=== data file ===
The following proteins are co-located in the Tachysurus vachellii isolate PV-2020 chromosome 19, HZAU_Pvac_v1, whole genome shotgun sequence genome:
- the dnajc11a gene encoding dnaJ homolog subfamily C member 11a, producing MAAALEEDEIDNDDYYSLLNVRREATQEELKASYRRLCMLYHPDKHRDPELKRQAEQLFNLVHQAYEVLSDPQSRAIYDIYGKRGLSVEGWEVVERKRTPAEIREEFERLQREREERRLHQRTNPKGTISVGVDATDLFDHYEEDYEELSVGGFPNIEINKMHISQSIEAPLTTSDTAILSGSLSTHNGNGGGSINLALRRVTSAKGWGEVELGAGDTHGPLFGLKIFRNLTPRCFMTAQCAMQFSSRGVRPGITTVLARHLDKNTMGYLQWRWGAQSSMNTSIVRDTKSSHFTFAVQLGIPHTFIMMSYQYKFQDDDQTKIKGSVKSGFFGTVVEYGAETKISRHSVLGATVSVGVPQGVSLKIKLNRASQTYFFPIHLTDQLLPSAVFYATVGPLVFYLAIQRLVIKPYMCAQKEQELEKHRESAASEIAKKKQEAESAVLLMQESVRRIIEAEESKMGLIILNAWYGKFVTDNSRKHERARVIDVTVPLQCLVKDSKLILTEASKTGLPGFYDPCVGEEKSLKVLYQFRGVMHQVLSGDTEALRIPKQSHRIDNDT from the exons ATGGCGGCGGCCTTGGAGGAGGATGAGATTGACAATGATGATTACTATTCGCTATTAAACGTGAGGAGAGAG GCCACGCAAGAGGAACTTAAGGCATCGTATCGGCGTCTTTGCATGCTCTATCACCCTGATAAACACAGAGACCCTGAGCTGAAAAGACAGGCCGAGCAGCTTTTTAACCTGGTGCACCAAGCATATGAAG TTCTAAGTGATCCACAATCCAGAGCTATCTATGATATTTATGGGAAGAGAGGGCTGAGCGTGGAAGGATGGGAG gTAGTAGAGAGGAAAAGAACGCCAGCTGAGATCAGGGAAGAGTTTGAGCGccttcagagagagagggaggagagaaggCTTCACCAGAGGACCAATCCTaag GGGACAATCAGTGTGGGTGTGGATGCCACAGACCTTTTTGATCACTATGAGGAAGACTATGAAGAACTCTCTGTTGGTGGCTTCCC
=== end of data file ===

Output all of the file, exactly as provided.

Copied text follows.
The following proteins are co-located in the Tachysurus vachellii isolate PV-2020 chromosome 19, HZAU_Pvac_v1, whole genome shotgun sequence genome:
- the dnajc11a gene encoding dnaJ homolog subfamily C member 11a, producing MAAALEEDEIDNDDYYSLLNVRREATQEELKASYRRLCMLYHPDKHRDPELKRQAEQLFNLVHQAYEVLSDPQSRAIYDIYGKRGLSVEGWEVVERKRTPAEIREEFERLQREREERRLHQRTNPKGTISVGVDATDLFDHYEEDYEELSVGGFPNIEINKMHISQSIEAPLTTSDTAILSGSLSTHNGNGGGSINLALRRVTSAKGWGEVELGAGDTHGPLFGLKIFRNLTPRCFMTAQCAMQFSSRGVRPGITTVLARHLDKNTMGYLQWRWGAQSSMNTSIVRDTKSSHFTFAVQLGIPHTFIMMSYQYKFQDDDQTKIKGSVKSGFFGTVVEYGAETKISRHSVLGATVSVGVPQGVSLKIKLNRASQTYFFPIHLTDQLLPSAVFYATVGPLVFYLAIQRLVIKPYMCAQKEQELEKHRESAASEIAKKKQEAESAVLLMQESVRRIIEAEESKMGLIILNAWYGKFVTDNSRKHERARVIDVTVPLQCLVKDSKLILTEASKTGLPGFYDPCVGEEKSLKVLYQFRGVMHQVLSGDTEALRIPKQSHRIDNDT from the exons ATGGCGGCGGCCTTGGAGGAGGATGAGATTGACAATGATGATTACTATTCGCTATTAAACGTGAGGAGAGAG GCCACGCAAGAGGAACTTAAGGCATCGTATCGGCGTCTTTGCATGCTCTATCACCCTGATAAACACAGAGACCCTGAGCTGAAAAGACAGGCCGAGCAGCTTTTTAACCTGGTGCACCAAGCATATGAAG TTCTAAGTGATCCACAATCCAGAGCTATCTATGATATTTATGGGAAGAGAGGGCTGAGCGTGGAAGGATGGGAG gTAGTAGAGAGGAAAAGAACGCCAGCTGAGATCAGGGAAGAGTTTGAGCGccttcagagagagagggaggagagaaggCTTCACCAGAGGACCAATCCTaag GGGACAATCAGTGTGGGTGTGGATGCCACAGACCTTTTTGATCACTATGAGGAAGACTATGAAGAACTCTCTGTTGGTGGCTTCCC